But we’re getting ahead of ourselves. While Defenders will happen eventually (“I can’t wait! I hope it’s sooner rather than later,” Cox enthuses), all eyes are currently on Daredevil. Oveseen by Angel, Smallville and Spartacus producer Steven S DeKnight, it’s being touted as a grittier take on the Marvel universe that cleaves to the stories of comic greats Frank Miller and Brian Michael Bendis.
“It’s certainly geared towards a slightly older audience,” Cox nods, bright- eyed on this inappropriately sunny March morning, and clearly having the time of his life aboard the Marvel train. “Daredevil seems to be more compelling when it’s got slightly more adult themes. When I think about the show, there’s something very lonely about it; all of the characters are lonely, ashamed or scared.”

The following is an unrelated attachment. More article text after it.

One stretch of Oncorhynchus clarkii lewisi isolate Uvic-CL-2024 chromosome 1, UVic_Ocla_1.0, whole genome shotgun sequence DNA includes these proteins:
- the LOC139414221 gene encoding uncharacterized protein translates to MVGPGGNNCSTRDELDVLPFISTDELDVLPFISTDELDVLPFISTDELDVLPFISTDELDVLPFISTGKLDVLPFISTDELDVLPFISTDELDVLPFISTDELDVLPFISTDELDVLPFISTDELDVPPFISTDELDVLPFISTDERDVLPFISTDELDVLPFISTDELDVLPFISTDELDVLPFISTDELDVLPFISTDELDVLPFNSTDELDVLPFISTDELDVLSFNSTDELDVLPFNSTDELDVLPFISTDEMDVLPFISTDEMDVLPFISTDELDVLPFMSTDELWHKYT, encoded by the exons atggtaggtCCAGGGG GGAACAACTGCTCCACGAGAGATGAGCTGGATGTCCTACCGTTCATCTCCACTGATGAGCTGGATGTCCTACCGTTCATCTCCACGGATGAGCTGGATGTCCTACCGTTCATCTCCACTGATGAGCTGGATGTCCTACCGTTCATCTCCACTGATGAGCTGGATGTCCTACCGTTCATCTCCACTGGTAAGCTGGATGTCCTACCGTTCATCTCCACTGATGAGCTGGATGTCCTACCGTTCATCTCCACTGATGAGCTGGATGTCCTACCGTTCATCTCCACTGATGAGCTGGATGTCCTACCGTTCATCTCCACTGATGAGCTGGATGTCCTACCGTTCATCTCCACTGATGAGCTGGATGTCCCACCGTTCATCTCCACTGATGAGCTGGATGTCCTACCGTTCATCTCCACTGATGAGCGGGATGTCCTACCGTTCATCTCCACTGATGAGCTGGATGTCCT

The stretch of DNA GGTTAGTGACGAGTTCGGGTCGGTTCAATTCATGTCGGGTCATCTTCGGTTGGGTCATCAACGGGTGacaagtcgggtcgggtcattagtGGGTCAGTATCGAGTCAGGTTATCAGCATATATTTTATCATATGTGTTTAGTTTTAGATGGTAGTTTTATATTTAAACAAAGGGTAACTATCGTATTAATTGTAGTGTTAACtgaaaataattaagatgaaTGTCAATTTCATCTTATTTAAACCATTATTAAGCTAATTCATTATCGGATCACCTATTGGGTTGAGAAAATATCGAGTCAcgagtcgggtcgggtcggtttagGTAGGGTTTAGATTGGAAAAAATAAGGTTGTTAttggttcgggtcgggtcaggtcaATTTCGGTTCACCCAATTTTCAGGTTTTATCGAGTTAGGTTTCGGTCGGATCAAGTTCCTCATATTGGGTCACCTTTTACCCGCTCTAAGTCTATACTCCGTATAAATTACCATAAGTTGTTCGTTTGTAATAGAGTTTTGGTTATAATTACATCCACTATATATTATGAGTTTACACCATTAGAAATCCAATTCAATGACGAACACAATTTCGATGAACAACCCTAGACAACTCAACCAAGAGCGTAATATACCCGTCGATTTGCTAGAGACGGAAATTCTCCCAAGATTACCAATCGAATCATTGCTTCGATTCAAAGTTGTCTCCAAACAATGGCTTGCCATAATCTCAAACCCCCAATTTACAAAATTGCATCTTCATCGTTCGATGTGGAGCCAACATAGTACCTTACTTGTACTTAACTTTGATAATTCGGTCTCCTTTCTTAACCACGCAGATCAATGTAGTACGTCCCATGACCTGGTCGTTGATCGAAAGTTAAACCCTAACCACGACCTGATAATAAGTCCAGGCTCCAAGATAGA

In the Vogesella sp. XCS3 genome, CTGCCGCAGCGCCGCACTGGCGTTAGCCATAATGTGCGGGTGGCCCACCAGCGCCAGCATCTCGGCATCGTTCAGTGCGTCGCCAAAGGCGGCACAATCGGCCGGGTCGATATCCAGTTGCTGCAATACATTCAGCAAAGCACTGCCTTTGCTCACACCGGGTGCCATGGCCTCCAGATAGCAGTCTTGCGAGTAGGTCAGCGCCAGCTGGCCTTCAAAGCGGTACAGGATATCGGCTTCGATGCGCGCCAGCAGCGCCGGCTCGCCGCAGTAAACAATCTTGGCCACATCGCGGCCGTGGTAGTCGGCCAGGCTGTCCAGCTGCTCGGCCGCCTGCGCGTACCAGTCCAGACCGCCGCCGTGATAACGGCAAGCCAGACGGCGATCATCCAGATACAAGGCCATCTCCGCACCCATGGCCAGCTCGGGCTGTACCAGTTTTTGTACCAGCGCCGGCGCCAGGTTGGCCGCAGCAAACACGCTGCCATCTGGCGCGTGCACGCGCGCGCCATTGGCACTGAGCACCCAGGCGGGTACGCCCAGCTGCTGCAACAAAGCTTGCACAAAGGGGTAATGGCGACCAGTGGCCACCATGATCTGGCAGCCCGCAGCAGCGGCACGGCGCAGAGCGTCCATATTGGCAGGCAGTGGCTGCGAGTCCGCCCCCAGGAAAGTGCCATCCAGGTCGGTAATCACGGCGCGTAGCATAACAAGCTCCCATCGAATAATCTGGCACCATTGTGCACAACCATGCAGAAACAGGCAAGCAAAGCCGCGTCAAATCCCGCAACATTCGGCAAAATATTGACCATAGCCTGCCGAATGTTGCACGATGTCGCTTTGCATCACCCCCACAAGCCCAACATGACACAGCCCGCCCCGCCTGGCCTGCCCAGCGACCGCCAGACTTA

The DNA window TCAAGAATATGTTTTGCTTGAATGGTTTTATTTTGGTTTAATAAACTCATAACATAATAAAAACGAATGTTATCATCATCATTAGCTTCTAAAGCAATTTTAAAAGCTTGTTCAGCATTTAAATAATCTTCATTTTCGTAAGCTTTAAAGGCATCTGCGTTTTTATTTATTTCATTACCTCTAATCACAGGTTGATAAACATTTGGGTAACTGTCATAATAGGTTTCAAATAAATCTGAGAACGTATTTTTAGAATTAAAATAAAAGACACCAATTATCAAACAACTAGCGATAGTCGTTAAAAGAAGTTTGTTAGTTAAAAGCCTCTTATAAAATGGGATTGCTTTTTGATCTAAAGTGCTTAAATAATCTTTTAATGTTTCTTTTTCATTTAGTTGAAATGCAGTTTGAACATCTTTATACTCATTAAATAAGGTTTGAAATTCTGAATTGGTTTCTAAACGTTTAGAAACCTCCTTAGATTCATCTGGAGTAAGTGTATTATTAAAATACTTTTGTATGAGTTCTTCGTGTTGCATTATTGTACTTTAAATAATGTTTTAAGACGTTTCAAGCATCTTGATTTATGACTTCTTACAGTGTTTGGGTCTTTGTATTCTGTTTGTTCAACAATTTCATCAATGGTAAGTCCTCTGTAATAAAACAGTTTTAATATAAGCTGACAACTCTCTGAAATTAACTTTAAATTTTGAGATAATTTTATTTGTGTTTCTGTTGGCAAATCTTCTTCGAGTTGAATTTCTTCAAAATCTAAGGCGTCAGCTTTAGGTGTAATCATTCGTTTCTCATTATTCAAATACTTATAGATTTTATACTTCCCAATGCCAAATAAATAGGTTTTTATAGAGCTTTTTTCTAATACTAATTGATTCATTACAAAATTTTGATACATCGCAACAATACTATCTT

If that sounds adult, it’s probably because it is. Early Daredevil footage has pitched it as Marvel meets The Wire, which should please fans of Miller’s brutal, crime- saga ’ 80s comics, and there’s not a superpower in sight ( aside from our hero’s “radar” vision). Originally masterminded by Cabin In The
Woods director Drew Goddard, the show retcons Affleck’s outing and reintroduces blind lawyer Matt Murdock as he goes up against real- life baddies in Hell’s Kitchen, New York – rather than, say, horny gods with dubious invasion tactics. Though Goddard eventually departed Daredevil to work on the upcoming new Spider- Man movie ( remaining attached as the show’s consulting producer, with DeKnight now showrunner), his vision for the series stands. Think brutal. Think bloody. Think Alex Maleev panels brought to pitch- black life. “When I read the first few scripts, I thought, ‘ These are cool. It’s unlike anything I’ve seen Marvel do before,’” Cox reveals.